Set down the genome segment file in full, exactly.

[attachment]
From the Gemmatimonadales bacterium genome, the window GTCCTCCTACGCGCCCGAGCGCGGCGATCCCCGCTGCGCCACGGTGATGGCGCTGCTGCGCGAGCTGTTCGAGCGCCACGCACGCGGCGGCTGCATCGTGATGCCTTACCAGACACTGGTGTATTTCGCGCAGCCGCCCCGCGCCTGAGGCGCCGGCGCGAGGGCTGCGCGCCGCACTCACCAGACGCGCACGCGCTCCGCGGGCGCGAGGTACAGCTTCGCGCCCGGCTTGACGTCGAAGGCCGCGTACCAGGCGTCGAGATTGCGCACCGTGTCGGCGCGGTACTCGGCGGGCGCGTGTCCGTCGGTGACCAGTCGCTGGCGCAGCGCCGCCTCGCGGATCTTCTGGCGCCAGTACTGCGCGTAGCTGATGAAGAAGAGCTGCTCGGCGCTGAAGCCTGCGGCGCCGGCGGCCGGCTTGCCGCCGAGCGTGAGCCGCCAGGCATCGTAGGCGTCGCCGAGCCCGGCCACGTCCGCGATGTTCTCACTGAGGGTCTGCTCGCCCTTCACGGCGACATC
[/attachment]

From the Gemmatimonadales bacterium genome, the window GTCCTCCTACGCGCCCGAGCGCGGCGATCCCCGCTGCGCCACGGTGATGGCGCTGCTGCGCGAGCTGTTCGAGCGCCACGCACGCGGCGGCTGCATCGTGATGCCTTACCAGACACTGGTGTATTTCGCGCAGCCGCCCCGCGCCTGAGGCGCCGGCGCGAGGGCTGCGCGCCGCACTCACCAGACGCGCACGCGCTCCGCGGGCGCGAGGTACAGCTTCGCGCCCGGCTTGACGTCGAAGGCCGCGTACCAGGCGTCGAGATTGCGCACCGTGTCGGCGCGGTACTCGGCGGGCGCGTGTCCGTCGGTGACCAGTCGCTGGCGCAGCGCCGCCTCGCGGATCTTCTGGCGCCAGTACTGCGCGTAGCTGATGAAGAAGAGCTGCTCGGCGCTGAAGCCTGCGGCGCCGGCGGCCGGCTTGCCGCCGAGCGTGAGCCGCCAGGCATCGTAGGCGTCGCCGAGCCCGGCCACGTCCGCGATGTTCTCACTGAGGGTCTGCTCGCCCTTCACGGCGACATC